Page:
The bird was still in the same spot when we left after an hour or so during which time we also recorded Brents,Goosander,Shelduck,Wigeon,Eider ,Gadwall, and a solitary Grey Plover.

Then it was off to Low Newton.On the the path to the hide the heavens opened and we arrived soaked to the skin.Lunch in the hide was accompanied by an orchestra  of around 200  noisy, restless Grey Lags plus the  constant roaring of the brushcutter being used on the reeds near the hide!Apart from Little Grebe,Grey Heron,Shoveller and Gadwall there was little else to keep us long.

With the light poor and the weather predictions proven badly wrong,we headed to Spindlestone Hide having heard from Winnie Banks earlier that Brambling had been spotted.A quick stop at Budle Bay turned up about 1500 plus Brents on the mud across the Bay to the North west;Shelduck,2 Little Egrets,Grey Plover ,Wigeon and a good number of Gadwall.Pink Feet were flying over,above the mist.

Spindlestone hide was next where a Red Squirrel,2 Nuthatch and a Marsh Tit  kept us amused for 20 minutes or so .Of the Brambling there was no sign ,but we were briefly joined by Charles Baker -Cresswell who left us some peanuts,seed and some hazelnuts to top up the feeders before we left.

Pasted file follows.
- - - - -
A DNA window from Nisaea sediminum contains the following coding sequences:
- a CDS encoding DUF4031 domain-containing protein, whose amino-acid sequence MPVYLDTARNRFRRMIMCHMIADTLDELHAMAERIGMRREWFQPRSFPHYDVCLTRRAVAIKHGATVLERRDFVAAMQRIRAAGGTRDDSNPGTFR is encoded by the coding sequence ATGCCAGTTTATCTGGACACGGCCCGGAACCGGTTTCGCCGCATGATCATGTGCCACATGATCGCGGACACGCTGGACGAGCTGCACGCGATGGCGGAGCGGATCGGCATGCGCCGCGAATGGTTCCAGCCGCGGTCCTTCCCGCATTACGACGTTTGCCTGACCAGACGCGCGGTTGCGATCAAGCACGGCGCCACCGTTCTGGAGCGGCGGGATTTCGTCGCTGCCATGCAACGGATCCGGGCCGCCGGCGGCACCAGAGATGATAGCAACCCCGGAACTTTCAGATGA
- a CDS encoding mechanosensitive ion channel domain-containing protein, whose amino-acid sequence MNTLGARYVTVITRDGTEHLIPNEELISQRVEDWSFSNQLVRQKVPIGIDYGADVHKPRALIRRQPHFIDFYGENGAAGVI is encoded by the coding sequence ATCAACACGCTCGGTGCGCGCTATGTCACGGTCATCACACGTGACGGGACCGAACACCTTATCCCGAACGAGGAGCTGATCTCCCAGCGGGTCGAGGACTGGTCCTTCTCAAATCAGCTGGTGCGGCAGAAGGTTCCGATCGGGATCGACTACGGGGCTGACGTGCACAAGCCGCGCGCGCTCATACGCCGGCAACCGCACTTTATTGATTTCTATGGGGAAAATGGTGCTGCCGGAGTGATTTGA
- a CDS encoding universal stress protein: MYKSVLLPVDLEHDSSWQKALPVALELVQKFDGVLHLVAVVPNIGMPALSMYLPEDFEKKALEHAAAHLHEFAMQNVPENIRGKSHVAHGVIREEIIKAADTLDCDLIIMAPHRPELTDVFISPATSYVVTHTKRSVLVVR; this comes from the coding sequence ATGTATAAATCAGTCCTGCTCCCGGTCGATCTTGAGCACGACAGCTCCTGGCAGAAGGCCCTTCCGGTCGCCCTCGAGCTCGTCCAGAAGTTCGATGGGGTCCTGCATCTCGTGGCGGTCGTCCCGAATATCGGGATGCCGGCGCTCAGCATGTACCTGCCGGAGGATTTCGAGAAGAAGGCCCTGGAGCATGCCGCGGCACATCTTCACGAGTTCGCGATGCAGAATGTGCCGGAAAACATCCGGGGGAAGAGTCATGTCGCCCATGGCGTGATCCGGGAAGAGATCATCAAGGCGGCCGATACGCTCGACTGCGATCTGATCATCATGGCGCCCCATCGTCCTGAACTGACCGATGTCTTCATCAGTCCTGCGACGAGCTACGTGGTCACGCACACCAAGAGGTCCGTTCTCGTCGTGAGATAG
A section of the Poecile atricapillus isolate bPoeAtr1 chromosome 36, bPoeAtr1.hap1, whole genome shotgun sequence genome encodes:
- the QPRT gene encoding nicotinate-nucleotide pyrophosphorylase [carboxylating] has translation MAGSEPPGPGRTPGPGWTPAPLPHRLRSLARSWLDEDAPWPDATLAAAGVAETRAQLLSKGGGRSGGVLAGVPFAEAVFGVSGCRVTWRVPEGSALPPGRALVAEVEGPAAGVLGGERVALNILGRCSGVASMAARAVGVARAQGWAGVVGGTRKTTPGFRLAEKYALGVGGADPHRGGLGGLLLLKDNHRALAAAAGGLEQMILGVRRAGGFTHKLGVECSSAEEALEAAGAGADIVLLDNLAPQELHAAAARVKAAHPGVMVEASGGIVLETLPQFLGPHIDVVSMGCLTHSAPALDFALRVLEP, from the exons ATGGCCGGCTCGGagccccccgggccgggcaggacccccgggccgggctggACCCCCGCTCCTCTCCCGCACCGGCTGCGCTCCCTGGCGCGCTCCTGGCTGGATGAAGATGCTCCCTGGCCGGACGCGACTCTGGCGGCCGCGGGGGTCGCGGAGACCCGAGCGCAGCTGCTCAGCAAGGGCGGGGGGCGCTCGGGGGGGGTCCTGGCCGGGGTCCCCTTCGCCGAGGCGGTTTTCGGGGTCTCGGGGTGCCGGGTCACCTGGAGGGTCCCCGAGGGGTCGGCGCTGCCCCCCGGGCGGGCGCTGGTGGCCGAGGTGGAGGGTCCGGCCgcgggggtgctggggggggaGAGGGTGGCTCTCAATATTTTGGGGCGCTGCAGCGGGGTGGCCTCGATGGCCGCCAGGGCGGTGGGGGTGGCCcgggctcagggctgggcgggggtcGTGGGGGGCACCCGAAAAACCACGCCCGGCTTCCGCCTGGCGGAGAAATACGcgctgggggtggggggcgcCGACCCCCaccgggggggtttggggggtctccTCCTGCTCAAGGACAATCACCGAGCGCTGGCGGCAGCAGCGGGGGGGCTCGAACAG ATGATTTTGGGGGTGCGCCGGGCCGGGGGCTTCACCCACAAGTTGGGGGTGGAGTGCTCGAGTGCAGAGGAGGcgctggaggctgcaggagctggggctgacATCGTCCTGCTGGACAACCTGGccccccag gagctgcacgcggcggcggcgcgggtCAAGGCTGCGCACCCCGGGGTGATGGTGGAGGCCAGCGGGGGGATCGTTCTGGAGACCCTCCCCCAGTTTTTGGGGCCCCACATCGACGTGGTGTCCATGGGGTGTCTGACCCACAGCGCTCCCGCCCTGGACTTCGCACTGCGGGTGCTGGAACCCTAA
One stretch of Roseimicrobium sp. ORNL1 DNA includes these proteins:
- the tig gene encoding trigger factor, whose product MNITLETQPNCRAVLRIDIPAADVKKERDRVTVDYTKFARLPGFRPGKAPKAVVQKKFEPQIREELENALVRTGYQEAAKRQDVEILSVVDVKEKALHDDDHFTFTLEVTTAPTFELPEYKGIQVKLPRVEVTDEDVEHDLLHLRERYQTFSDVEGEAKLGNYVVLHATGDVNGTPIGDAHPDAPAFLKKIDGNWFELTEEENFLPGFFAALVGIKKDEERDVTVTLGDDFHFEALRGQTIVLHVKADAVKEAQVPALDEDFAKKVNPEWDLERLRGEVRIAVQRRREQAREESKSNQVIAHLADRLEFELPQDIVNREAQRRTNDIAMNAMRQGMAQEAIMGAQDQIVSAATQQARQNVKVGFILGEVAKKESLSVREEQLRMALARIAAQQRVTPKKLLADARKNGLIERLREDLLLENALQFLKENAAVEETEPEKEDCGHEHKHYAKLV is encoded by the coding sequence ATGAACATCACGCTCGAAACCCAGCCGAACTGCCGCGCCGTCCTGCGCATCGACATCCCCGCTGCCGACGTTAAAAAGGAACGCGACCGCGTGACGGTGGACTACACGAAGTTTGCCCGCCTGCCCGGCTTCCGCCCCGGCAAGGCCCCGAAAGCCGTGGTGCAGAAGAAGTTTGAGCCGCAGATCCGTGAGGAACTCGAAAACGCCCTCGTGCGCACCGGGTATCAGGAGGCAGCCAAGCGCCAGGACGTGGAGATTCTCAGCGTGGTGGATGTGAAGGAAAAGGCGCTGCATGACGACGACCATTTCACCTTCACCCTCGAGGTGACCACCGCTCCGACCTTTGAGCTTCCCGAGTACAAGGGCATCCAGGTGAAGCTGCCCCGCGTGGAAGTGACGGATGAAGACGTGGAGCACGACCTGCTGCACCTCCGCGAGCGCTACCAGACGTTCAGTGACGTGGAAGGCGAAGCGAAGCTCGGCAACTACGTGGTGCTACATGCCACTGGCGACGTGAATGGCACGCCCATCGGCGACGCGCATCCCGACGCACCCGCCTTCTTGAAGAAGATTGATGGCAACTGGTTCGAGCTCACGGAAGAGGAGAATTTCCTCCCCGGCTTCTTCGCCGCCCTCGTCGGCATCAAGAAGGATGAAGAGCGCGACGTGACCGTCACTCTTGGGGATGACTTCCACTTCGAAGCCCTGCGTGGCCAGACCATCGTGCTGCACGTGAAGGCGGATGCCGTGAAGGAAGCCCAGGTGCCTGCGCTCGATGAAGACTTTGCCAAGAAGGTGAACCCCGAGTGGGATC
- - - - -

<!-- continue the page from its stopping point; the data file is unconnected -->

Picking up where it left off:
As we emerged,the sun had broken through-finally!We agreed however there were many less enjoyable ways of spending a rainy day!

Saturday, 26 September 2015

When the dust settled

When the dust settled
September is a great time to visit Musselburgh especially if you want Red Necked Grebes before they disperse. With this in mind we headed off with the dog early morning, on arriving at Levenhall Links there seemed to be a lot of people about and not just dog walkers, we began chatting to some people and found out the reason was at 12 o'clock they were going to blow up the chimneys at Cockenzie power station. As we headed off along the seawall there were 2 tides one was the sea, the other was a tide of humanity heading out of Edinburgh to watch the spectacle and it would be churlish not to do the same. At the appointed time there was an explosion of dust and the 2 huge towers sank slowly to the ground followed by a muffled thud, as the dust spread out a large flock of Feral Pigeons circled where their home had been. To our astonishment the large flocks of birds on the sea appeared to be un-affected, we counted 110 Goosander, 50+ Velvet Scoter and large numbers of Eiders, Wigeon and Grebes including 20+ Great Crested Grebes and 15+ Slavonian Grebes. On moving on to Gosford Bay the numbers were equally as impressive with more Great Crested and Slavs but also 7 Red Necked Grebes the birds we had hoped for, as well as several Red Throated Divers we also had terrific views of a Great Northern Diver now in full winter plumage, a great end to a great day in a fantastic birding area.